Total & $0$ & $0$ & $0$ \\ \hline
\end{tabular}\\[2pt]
\end{table}
%\vspace{-2pc}
For any given operator dimension, one must expand in powers of
${\cal O}(\alpha_s)$. Thus the work just described gives the
leading-order (LO) term in an expansion in QCD, with
$x_{\rm D}^{\rm (LO)} \gg y_{\rm D}^{\rm (LO)}$.
The NLO calculation has recently been done in Ref.~\cite{gp2005}, and
the effects of QCD are found to be significant. Summing
the LO and NLO terms, the net result is
$x_{\rm D} \simeq y_{\rm D} \sim 10^{-6}$. No higher order QCD
contributions have yet been computed.
Higher dimensional sectors in the
OPE are expected to be important, in part because the flavor
cancellations will not universally be so severe. \cite{ohl,bu}
For example, it is known that in the $D=9$ sector the contributions
are ${\cal O}(z^{3/2})$. A thorough study of $z$ dependence
is underway. \cite{ggp}
To summarize, a proper analysis of $D^0$ mixing at the quark level
involves a {\it triple} expansion -- in dimension $D$, in powers
of $\alpha_s$ and in powers of $m_s^2/m_c^2$.
It is possible that as-yet uncalculated terms can lift
$x_{\rm D}$ and $y_{\rm D}$ well above the LO + NLO
${\cal O}(10^{-6})$ scale for dimension six cited above.
\subsubsection{Hadron-level Analysis}
Using hadronic intermediate states in the formula for
$\Delta\Gamma_{\rm D}$ has been a well-studied approach to the
problem.
One possibility is to construct a theoretical model of $|\Delta C| = 1$
decays and to fit any undetermined model parameters via experiment.
In 1995, a rather extensive model/fit
of $D^0$ decays was applied to the determination of
$\Delta\Gamma_{\rm D}$ and the result
$y_{\rm D} \simeq 10^{-3}$ was found. \cite{blmps} This is almost
an order of magnitude smaller than the current experimental bound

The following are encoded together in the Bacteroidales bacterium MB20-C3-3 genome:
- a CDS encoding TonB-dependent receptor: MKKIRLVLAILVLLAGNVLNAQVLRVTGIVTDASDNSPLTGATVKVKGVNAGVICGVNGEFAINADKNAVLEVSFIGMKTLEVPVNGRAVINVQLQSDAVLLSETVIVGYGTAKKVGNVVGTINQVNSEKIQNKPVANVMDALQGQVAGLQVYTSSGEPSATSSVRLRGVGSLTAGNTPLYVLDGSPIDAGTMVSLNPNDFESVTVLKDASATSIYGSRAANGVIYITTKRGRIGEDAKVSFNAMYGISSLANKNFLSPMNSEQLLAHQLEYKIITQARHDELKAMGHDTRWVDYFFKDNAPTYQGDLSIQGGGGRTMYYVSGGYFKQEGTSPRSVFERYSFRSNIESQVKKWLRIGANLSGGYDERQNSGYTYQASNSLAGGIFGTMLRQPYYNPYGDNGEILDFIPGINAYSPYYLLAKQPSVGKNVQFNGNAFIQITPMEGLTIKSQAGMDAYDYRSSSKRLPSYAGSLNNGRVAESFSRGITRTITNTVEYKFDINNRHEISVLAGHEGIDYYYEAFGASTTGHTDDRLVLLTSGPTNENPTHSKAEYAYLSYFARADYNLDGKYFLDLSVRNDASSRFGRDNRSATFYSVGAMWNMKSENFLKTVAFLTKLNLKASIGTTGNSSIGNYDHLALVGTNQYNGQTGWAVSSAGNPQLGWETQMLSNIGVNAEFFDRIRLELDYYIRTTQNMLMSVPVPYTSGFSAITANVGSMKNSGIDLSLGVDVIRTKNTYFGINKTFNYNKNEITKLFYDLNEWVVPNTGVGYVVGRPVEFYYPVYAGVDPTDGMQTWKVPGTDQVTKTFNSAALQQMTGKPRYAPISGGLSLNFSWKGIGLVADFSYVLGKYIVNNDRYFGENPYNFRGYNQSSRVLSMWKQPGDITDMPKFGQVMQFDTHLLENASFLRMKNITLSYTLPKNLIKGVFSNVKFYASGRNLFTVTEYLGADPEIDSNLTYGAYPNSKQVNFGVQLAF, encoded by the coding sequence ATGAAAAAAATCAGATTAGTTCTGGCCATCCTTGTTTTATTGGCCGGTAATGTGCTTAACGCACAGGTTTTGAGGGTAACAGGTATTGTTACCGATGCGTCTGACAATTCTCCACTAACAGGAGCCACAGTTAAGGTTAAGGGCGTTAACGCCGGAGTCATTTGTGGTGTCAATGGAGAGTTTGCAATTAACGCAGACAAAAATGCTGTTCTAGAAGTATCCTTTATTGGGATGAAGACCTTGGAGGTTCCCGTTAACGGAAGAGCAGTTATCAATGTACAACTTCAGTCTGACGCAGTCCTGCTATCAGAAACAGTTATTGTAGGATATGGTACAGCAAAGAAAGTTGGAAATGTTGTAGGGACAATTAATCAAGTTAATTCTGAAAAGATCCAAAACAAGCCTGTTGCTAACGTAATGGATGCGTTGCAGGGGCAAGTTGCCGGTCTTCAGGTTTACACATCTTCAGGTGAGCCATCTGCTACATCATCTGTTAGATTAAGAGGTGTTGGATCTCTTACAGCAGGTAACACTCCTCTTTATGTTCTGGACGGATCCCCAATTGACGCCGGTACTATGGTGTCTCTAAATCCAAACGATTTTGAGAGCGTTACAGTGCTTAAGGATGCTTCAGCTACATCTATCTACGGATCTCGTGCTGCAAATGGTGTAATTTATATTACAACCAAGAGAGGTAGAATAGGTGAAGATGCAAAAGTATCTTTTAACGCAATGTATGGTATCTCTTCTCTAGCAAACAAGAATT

that I cited earlier.
Even earlier (in 1985), a more phenomenological method had been
proposed in which one divides out phase space from experimental
branching fractions and takes the square
root to reconstruct the magnitudes of individual decay amplitudes.
This can be used to then determine $y_{\rm D}$. \cite{dghp}
The two-body sector of charged pseudoscalar branching fractions
was explored as a trial horse,
\begin{eqnarray*}
& & y_{\rm D}^{(P^+P^-)} = {\cal B}_{[D^0 \to K^+K^-]}
+ {\cal B}_{[D^0 \to \pi^+\pi^-]} \nonumber \\
& & - 2 \cos\delta \left[ {\cal B}_{[D^0 \to K^-\pi^+]}\cdot
{\cal B}_{[D^0 \to K^+\pi^-]}
\right]^{1/2} \nonumber
\end{eqnarray*}
where $\delta$ is the relative phase between the $K^-\pi^+$ and
$K^+\pi^-$ modes. This contribution vanishes in the limit of
exact SU(3) flavor symmetry, and the same must be true for all
other decay sectors. However, since the real world exhibits large
SU(3) symmetry breaking it was conjectured that
this constraint might be invalidated.
Unfortunately, little was known in 1985 about the
$D^0 \to K^+ \pi^-$ mode, and Ref.~\cite{dghp} could only reach
the qualitative conclusion that SU(3) breaking might induce an
unexpectedly large value for $y_{\rm D}$. A more recent
and much more complete analysis indicates that each decay sector
experiences only muted SU(3) breaking. \cite{falk} If substantiated over time,
this presumably reflects the fact that in $D^0$-${\bar D}^0$ mixing
SU(3) breaking is of second order. \cite{su3}
There must be exceptions, however, since certain multi-particle final
states ({\it e.g.} four-kaon modes)
are disallowed due to phase space restrictions.
It has been stated that such multi-particle sectors might lead
to a value as large as $y_{\rm D} \sim 0.01$.
As one of the originators of the `phenomenological' method,
I would very much like for it to give the best prediction
for $y_{\rm D}$. Unfortunately, sector-by-sector it is the least
precisely known branching fraction that controls the predictive power
of the analysis. Let us hope that this approach is not doomed to
supply only 'fuzzy' estimates.
Finally, there is the possibility of exploiting the presence of
resonances nearby the $D^0$ in mass, for which an enhancement of
the mixing amplitude occurs. \cite{nearby} This promising approach
is currently hindered by an inadequate database regarding such
nearby resonances.
\subsection{Mixing Beyond the Standard Model}